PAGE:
In a nutshell
This study evaluated the long-term outcomes of chemotherapy plus radiotherapy for patients with early-stage classical Hodgkin's lymphoma (cHL). The authors found that this treatment combination was highly effective, with minimal late side effects.
Early-stage (stage 1 to 2) cHL is usually treated with a combination of chemotherapy and radiation. This is called combined modality treatment (CMT). CMT is effective for more than 90% of patients with early cHL. However, CMT is associated with late side effects, such as developing secondary cancer or having cancer come back 10 years or more after treatment.
Lower doses of chemotherapy and radiation can help minimize side effects. However, lower doses can lower the effectiveness of treatment. Balancing the risks of late relapses and late side effects is crucial. The long-term outcomes of CMT for patients with early-stage cHL remain under investigation.
Methods & findings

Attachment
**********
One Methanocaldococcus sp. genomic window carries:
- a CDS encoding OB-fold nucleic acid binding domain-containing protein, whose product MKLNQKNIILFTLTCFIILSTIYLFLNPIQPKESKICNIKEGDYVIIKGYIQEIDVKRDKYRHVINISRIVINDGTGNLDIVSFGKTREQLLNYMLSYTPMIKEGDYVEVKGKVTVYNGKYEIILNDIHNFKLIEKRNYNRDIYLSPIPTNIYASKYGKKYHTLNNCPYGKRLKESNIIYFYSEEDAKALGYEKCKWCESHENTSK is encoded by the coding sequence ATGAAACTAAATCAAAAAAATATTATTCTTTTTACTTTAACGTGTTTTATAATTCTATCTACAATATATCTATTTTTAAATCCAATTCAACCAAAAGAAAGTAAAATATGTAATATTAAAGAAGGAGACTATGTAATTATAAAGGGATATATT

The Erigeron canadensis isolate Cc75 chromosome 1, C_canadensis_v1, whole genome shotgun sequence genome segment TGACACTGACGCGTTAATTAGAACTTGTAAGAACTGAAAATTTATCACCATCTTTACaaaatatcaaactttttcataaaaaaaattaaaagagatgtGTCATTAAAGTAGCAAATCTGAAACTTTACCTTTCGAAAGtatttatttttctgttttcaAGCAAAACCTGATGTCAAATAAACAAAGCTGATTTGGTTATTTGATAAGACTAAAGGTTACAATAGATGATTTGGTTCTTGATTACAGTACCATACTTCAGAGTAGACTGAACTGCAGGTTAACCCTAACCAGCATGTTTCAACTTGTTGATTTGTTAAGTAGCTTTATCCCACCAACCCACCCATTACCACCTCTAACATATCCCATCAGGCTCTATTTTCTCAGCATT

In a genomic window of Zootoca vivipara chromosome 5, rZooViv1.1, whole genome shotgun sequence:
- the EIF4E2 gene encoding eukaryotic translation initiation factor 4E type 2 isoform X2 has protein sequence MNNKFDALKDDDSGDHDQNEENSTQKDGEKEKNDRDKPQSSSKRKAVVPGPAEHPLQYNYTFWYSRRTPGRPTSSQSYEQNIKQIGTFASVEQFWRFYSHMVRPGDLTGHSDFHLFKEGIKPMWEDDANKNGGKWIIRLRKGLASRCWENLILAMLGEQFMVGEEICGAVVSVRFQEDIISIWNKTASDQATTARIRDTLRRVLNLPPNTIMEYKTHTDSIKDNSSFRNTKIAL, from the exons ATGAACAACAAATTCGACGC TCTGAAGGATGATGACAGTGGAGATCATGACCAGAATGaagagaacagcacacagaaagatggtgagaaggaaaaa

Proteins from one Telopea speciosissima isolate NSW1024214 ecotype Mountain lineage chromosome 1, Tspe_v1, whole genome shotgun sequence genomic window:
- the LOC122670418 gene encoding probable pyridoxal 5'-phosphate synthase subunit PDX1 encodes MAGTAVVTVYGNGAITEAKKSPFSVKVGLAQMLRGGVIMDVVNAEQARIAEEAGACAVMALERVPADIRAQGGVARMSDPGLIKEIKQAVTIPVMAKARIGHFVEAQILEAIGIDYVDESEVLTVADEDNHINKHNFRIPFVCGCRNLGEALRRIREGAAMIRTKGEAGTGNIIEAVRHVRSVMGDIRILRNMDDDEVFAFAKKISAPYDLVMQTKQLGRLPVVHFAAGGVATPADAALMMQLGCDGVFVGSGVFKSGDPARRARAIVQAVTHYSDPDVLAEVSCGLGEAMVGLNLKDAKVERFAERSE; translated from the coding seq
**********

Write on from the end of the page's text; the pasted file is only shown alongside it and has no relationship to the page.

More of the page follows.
This study had 364 patients with early-stage HL. Patients were treated with two to four rounds of ABVD chemotherapy (doxorubicin, bleomycin, vinblastine, dacarbazine) followed by radiation therapy. Patients were followed for an average of 16 years.
Overall, 98% of all patients were still alive 5 years later. 10 years later, this rate was 96%. Fewer than 1% of patients had the cancer come back (relapse) between 5 and 10 years after treatment. When compared to the general population, only patients whose cancer progressed within 5 years had significantly lower survival. were significantly less likely to survive.
At 5 years, 25 patients had tumor growth or spread (disease progression). At 10 years, this number was slightly higher (26 patients). Overall, 13 patients (48%) had disease progression within 2 years. 2 patients (7%) had disease progression more than 5 years after being diagnosed.
The bottom line
This study concluded that chemotherapy plus radiation is highly effective for patients with early-stage HL, with few late side effects. The authors suggest that patients whose cancer progresses within five years tend to have poorer outcomes.
The fine print
Some late effects can occur even after 20 years. Also, this study did not consider issues such as preserving fertility. More studies are needed to confirm these results.
Published By :
British Journal of Haematology
Oct 14, 2019
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